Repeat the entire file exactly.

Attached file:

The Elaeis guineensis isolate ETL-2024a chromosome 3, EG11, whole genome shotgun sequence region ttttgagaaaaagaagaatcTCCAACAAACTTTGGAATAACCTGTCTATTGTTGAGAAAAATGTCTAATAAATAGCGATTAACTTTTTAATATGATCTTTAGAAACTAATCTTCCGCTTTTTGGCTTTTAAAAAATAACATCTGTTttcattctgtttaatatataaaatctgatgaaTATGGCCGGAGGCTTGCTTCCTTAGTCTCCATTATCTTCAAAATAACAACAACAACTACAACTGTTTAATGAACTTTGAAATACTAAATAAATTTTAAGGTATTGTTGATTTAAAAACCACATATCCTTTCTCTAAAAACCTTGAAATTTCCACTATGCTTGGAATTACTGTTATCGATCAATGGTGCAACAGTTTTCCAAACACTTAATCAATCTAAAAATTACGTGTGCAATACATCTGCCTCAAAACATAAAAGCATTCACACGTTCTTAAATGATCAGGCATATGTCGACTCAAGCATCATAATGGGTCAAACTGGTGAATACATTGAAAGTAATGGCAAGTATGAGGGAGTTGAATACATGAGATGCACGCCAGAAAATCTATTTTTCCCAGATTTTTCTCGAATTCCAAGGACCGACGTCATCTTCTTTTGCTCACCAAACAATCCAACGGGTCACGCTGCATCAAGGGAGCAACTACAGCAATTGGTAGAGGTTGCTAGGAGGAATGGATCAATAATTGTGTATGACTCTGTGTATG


The Elaeis guineensis isolate ETL-2024a chromosome 3, EG11, whole genome shotgun sequence region ttttgagaaaaagaagaatcTCCAACAAACTTTGGAATAACCTGTCTATTGTTGAGAAAAATGTCTAATAAATAGCGATTAACTTTTTAATATGATCTTTAGAAACTAATCTTCCGCTTTTTGGCTTTTAAAAAATAACATCTGTTttcattctgtttaatatataaaatctgatgaaTATGGCCGGAGGCTTGCTTCCTTAGTCTCCATTATCTTCAAAATAACAACAACAACTACAACTGTTTAATGAACTTTGAAATACTAAATAAATTTTAAGGTATTGTTGATTTAAAAACCACATATCCTTTCTCTAAAAACCTTGAAATTTCCACTATGCTTGGAATTACTGTTATCGATCAATGGTGCAACAGTTTTCCAAACACTTAATCAATCTAAAAATTACGTGTGCAATACATCTGCCTCAAAACATAAAAGCATTCACACGTTCTTAAATGATCAGGCATATGTCGACTCAAGCATCATAATGGGTCAAACTGGTGAATACATTGAAAGTAATGGCAAGTATGAGGGAGTTGAATACATGAGATGCACGCCAGAAAATCTATTTTTCCCAGATTTTTCTCGAATTCCAAGGACCGACGTCATCTTCTTTTGCTCACCAAACAATCCAACGGGTCACGCTGCATCAAGGGAGCAACTACAGCAATTGGTAGAGGTTGCTAGGAGGAATGGATCAATAATTGTGTATGACTCTGTGTATG